Lessons from the Trenches: A Review of Free Speech and Liberal Education

April 2021

Donald Alexander Downs, Free Speech and Liberal Education: A Plea for Intellectual Diversity and Tolerance, Washington, DC, Cato Institute 2020 (Hardcover, 270 pages)

Universities must allow the free flow of ideas since this is the best way to separate the wheat from the chaff. By contrast, censorship prevents exposure to ideas, some of which may bless our civilization while others that are less than satisfactory can be more easily debunked when exposed to intellectual scrutiny.

While many will argue that such ideals for universities are mere illusions representing bygone eras (or eras that never existed), all of that is beside the point. They remain ideals we can continually strive to more closely attain. And while a university with unlimited freedom of speech may never have existed, the problem today is that such an ideal seems to be more and more elusive, with too many folks seeming to like it that way. Censorship, cancel culture, and persecution (of one sort or another) of speech deemed “inappropriate” or “offensive” is alive and well, nay flourishing, not only within universities, but well beyond as indoctrinees leaving the academy for the “real world” spread the political correctness they learned in school.

Enter Donald Alexander Downs, an emeritus professor of political science, as well as an affiliate professor of law and journalism emeritus at the University of Wisconsin (Madison). His freedom of speech bona fides were established with Restoring Free Speech and Liberty on Campus (2005) and continue with his recent and timely publication, Free Speech and Liberal Education (2020). Readers might initially perceive that Professor Downs is insufficiently “woke” by noting his choice of a publisher, the libertarian Cato Institute. After all, our enlightened leftists deem “libertarianism” to be “far-right”, which presumably implies that “those people” identifying as “libertarian” are “offensive” and never to be tolerated in “polite society”. They must be ferreted out and humiliated, if not fired and/or stripped of their titles. And here we have Professor Downs (methinks a left-leaning liberal at odds with “progressives”) associating with “that bunch”. It is often said that we judge people by the company they keep. Critical Theorists who believe speech they dislike is often “violent” and “hateful” will not be amused by those defending it. Permit me the additional sarcasm to suggest they may ultimately plagiarize Kurt Vonnegut’s novel Player Piano, by demanding that Downs’ alma maters strip him his PhD, Masters, and Bachelors degrees, in addition to his emeritus status. But hush; best not to give them any ideas!!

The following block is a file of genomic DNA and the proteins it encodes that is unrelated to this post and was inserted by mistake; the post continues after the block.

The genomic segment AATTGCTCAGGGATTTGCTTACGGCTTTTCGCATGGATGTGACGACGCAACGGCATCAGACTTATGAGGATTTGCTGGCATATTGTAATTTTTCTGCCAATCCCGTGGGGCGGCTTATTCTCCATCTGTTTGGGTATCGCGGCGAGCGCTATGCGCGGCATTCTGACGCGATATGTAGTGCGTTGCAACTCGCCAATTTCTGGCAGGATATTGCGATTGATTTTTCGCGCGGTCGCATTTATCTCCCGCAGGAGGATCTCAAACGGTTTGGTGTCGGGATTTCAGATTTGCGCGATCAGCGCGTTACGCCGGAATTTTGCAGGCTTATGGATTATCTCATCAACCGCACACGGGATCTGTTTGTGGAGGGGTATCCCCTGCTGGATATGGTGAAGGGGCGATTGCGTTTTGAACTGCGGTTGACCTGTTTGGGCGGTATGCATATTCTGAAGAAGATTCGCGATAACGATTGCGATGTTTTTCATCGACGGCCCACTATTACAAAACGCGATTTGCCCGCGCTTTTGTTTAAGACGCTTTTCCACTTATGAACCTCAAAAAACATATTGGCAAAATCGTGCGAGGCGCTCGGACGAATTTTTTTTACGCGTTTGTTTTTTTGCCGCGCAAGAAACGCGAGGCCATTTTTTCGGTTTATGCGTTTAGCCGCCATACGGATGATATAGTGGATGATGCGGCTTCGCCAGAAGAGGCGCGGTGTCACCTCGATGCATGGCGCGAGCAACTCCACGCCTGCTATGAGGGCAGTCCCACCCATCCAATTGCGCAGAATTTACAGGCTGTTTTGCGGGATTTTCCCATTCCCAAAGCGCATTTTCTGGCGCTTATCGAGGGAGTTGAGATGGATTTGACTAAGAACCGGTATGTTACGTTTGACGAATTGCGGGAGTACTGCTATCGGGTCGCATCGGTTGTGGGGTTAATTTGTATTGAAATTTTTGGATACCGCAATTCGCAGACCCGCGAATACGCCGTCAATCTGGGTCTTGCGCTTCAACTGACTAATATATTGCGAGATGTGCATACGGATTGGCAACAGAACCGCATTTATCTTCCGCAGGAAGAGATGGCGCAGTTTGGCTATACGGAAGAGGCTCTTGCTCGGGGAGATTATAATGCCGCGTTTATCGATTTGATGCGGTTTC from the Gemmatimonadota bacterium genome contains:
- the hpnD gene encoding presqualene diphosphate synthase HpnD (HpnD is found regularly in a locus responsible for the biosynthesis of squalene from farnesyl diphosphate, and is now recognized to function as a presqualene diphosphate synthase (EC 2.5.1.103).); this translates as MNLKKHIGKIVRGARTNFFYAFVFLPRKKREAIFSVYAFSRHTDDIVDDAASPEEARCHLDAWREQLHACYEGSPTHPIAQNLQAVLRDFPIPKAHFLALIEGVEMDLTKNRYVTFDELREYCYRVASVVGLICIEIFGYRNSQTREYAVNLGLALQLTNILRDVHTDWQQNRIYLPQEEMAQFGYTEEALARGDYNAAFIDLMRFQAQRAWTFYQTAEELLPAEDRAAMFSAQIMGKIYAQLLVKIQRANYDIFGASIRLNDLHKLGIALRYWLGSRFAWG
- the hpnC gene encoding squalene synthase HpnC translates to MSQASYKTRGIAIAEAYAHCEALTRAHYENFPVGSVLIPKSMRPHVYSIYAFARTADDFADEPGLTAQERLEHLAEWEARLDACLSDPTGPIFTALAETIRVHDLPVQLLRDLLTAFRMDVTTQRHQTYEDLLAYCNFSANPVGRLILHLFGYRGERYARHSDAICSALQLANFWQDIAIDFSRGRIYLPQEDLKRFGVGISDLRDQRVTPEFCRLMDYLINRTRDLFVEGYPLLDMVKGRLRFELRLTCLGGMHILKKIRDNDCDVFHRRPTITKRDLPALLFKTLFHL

Some stress that abuses of free speech are overblown and infrequent, and we can certainly hope their assessment is closer to the truth, while hastening to add that, in the case of free speech, perfection really is the enemy of the good. One violation of speech/expression rights is one too many, and, in recent years, our SAFS Newsletter has documented numerous abuses in Canada alone. And Downs cites several more stateside, while offering possible solutions which, if implemented, may help restore free speech, liberty, and freedom generally to our campuses.